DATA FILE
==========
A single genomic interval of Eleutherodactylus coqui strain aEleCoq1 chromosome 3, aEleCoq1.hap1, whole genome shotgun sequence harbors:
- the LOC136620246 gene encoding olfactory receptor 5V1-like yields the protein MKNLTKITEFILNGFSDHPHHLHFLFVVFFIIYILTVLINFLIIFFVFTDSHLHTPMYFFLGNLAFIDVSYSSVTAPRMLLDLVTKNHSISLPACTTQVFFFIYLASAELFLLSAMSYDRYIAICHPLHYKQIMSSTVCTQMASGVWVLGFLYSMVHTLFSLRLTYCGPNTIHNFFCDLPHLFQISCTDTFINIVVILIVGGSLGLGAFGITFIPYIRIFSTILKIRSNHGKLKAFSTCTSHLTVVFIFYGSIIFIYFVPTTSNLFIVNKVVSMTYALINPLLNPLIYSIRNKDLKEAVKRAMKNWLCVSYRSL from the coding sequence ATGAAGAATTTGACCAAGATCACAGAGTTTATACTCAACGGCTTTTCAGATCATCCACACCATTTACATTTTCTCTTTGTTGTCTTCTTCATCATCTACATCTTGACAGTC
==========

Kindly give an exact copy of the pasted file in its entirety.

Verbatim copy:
A single genomic interval of Eleutherodactylus coqui strain aEleCoq1 chromosome 3, aEleCoq1.hap1, whole genome shotgun sequence harbors:
- the LOC136620246 gene encoding olfactory receptor 5V1-like yields the protein MKNLTKITEFILNGFSDHPHHLHFLFVVFFIIYILTVLINFLIIFFVFTDSHLHTPMYFFLGNLAFIDVSYSSVTAPRMLLDLVTKNHSISLPACTTQVFFFIYLASAELFLLSAMSYDRYIAICHPLHYKQIMSSTVCTQMASGVWVLGFLYSMVHTLFSLRLTYCGPNTIHNFFCDLPHLFQISCTDTFINIVVILIVGGSLGLGAFGITFIPYIRIFSTILKIRSNHGKLKAFSTCTSHLTVVFIFYGSIIFIYFVPTTSNLFIVNKVVSMTYALINPLLNPLIYSIRNKDLKEAVKRAMKNWLCVSYRSL from the coding sequence ATGAAGAATTTGACCAAGATCACAGAGTTTATACTCAACGGCTTTTCAGATCATCCACACCATTTACATTTTCTCTTTGTTGTCTTCTTCATCATCTACATCTTGACAGTC